The construction sector remains a major driver of engineering activity in Australia, with 13.1% of professional engineers employed in the sector according to the most recent census data[3]. While employment has fallen slightly over the past five years, this slowdown is likely to be only temporary as the economy absorbs the additional supply from mining and resumes a consistent programme of infrastructure development after years of lower spending. Residential construction will also provide opportunities in the sector, while renewed investment in infrastructure is expected to deliver continued growth in construction employment over the coming five years.

Construction sector employment in Australia by industry and year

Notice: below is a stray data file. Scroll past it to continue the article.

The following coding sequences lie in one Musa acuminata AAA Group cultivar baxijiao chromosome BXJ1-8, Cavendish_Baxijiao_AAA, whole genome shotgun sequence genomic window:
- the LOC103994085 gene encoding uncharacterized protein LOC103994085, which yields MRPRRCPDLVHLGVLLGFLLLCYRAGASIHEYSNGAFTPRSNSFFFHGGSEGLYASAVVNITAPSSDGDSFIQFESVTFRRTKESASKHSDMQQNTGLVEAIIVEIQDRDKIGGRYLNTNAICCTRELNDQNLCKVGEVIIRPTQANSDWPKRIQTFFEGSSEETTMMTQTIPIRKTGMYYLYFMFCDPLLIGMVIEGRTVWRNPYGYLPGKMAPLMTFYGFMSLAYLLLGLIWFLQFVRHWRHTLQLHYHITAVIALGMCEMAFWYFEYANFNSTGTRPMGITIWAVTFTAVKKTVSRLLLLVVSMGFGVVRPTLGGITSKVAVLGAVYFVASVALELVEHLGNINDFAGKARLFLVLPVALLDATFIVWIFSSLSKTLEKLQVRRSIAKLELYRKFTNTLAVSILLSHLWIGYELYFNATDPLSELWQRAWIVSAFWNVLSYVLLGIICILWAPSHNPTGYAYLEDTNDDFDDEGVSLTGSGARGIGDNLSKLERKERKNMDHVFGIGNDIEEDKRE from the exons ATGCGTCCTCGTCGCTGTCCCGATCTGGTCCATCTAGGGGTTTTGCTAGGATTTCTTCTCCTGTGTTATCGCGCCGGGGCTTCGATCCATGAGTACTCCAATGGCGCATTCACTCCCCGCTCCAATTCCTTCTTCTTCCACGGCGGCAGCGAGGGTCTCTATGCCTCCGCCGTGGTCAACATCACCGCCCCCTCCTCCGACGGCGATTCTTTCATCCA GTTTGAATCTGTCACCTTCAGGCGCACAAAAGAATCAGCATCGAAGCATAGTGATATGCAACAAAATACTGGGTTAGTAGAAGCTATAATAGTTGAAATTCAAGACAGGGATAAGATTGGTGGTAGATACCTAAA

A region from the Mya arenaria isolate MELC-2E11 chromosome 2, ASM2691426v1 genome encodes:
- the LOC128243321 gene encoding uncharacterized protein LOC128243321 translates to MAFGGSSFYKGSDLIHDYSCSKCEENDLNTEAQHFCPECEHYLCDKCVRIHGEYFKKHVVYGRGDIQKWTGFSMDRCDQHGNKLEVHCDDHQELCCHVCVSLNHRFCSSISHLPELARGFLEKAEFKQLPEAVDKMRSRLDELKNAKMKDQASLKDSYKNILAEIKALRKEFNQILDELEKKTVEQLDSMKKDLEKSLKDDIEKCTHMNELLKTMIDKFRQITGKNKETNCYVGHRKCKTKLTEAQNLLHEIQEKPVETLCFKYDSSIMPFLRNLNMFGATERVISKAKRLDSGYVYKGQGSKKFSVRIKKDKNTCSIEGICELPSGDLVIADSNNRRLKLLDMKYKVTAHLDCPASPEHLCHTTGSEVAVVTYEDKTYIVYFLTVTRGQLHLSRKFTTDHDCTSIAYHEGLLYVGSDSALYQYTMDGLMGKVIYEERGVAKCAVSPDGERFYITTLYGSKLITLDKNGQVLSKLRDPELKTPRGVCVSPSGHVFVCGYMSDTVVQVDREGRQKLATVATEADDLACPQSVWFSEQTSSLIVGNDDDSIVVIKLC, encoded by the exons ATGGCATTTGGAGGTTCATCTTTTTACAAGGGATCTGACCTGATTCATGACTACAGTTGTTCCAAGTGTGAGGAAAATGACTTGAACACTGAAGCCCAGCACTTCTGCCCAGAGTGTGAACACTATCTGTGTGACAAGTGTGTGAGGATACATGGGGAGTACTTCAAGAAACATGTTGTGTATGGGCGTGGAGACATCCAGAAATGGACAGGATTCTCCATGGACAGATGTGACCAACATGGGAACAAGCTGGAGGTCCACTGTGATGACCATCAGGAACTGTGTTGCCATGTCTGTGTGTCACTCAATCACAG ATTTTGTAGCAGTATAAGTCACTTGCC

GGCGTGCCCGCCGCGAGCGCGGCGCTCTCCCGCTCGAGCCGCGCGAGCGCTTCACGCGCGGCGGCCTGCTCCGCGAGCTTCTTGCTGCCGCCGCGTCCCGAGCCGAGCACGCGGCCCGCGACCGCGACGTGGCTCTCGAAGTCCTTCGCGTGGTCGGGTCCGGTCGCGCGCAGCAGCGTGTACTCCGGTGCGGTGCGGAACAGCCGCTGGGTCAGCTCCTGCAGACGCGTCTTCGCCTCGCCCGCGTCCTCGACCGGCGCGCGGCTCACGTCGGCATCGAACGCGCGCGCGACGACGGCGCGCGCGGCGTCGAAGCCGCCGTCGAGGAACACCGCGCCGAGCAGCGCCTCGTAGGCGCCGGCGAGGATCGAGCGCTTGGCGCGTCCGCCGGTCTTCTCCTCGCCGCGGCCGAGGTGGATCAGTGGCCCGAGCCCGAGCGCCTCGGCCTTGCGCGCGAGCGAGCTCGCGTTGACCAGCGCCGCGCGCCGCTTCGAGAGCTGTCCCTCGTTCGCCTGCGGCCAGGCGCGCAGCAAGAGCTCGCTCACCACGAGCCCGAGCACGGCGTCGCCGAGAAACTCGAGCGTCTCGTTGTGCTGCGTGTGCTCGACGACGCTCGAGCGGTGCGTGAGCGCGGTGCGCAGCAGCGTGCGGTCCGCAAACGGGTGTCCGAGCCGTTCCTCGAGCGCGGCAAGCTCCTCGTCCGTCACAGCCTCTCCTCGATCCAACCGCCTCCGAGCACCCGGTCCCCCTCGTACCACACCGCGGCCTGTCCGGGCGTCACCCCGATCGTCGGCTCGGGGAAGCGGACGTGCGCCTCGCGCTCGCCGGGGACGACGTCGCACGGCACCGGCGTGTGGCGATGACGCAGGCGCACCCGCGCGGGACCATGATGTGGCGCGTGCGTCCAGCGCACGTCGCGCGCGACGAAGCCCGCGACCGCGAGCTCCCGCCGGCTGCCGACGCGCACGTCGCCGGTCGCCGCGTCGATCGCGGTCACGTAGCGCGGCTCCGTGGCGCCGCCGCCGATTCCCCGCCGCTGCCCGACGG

Source: IBISWorld Industry Reports

Career prospects for engineers are intrinsically linked to the performance and size of major engineering industries. Industries undergoing major growth tend to invest to expand their operations, while major areas of employment such as construction tend to maintain a large stock of engineers. Job vacancy statistics can provide key insights into the performance of an industry and whether employers expect demand to expand over the short to medium term.

Engineering employment by industry, discipline and state


Source: Australian Bureau of Statistics, 2016 Census

Engineering job vacancies by discipline and state


Source: Department of Employment – Internet Vacancies Index